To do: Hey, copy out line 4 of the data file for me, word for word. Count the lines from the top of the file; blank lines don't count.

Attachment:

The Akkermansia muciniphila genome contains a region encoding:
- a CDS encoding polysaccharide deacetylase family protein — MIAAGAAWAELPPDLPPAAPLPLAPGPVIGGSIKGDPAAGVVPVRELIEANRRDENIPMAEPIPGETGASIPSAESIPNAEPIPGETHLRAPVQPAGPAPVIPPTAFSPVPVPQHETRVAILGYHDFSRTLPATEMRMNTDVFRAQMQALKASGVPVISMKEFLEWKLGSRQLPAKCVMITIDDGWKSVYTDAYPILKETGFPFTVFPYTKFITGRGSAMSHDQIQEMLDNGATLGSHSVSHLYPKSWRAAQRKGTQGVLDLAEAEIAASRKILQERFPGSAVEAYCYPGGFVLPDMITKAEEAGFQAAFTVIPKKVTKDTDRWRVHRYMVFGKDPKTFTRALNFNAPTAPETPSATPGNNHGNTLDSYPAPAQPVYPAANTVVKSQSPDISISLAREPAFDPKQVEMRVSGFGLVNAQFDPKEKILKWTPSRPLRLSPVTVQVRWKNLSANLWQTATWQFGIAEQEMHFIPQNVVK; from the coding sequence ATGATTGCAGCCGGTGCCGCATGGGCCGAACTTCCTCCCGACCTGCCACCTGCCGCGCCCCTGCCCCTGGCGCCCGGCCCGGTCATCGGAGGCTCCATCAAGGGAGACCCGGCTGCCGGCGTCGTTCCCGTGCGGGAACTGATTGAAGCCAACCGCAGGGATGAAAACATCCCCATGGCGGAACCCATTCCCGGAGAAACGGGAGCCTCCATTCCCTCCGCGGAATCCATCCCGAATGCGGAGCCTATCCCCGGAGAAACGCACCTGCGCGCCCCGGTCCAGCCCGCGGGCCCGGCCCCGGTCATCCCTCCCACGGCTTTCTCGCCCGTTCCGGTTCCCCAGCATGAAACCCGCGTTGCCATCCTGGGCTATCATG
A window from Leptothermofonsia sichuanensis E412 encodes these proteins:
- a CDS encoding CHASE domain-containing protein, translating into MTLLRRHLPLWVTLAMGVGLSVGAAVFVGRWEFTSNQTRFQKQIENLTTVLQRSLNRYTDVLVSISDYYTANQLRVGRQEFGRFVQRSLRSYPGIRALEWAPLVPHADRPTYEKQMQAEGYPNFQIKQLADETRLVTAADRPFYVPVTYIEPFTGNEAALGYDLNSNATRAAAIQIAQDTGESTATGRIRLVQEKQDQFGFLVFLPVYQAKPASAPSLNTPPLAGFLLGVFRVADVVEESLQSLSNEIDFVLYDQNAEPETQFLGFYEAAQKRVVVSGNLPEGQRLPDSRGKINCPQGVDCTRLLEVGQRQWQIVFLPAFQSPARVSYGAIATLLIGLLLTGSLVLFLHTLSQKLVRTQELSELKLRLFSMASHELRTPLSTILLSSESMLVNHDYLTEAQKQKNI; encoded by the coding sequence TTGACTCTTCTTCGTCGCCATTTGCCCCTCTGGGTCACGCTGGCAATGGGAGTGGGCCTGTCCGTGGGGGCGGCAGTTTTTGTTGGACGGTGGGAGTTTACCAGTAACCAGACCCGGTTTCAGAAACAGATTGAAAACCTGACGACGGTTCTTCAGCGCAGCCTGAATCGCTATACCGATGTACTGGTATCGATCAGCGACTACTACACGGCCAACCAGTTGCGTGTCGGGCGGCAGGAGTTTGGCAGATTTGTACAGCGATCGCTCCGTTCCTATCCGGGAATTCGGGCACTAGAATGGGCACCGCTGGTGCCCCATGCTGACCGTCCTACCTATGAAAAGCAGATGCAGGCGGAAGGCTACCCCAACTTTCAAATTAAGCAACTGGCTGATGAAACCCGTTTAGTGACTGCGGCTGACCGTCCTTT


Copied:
- a CDS encoding CHASE domain-containing protein, translating into MTLLRRHLPLWVTLAMGVGLSVGAAVFVGRWEFTSNQTRFQKQIENLTTVLQRSLNRYTDVLVSISDYYTANQLRVGRQEFGRFVQRSLRSYPGIRALEWAPLVPHADRPTYEKQMQAEGYPNFQIKQLADETRLVTAADRPFYVPVTYIEPFTGNEAALGYDLNSNATRAAAIQIAQDTGESTATGRIRLVQEKQDQFGFLVFLPVYQAKPASAPSLNTPPLAGFLLGVFRVADVVEESLQSLSNEIDFVLYDQNAEPETQFLGFYEAAQKRVVVSGNLPEGQRLPDSRGKINCPQGVDCTRLLEVGQRQWQIVFLPAFQSPARVSYGAIATLLIGLLLTGSLVLFLHTLSQKLVRTQELSELKLRLFSMASHELRTPLSTILLSSESMLVNHDYLTEAQKQKNI; encoded by the coding sequence TTGACTCTTCTTCGTCGCCATTTGCCCCTCTGGGTCACGCTGGCAATGGGAGTGGGCCTGTCCGTGGGGGCGGCAGTTTTTGTTGGACGGTGGGAGTTTACCAGTAACCAGACCCGGTTTCAGAAACAGATTGAAAACCTGACGACGGTTCTTCAGCGCAGCCTGAATCGCTATACCGATGTACTGGTATCGATCAGCGACTACTACACGGCCAACCAGTTGCGTGTCGGGCGGCAGGAGTTTGGCAGATTTGTACAGCGATCGCTCCGTTCCTATCCGGGAATTCGGGCACTAGAATGGGCACCGCTGGTGCCCCATGCTGACCGTCCTACCTATGAAAAGCAGATGCAGGCGGAAGGCTACCCCAACTTTCAAATTAAGCAACTGGCTGATGAAACCCGTTTAGTGACTGCGGCTGACCGTCCTTT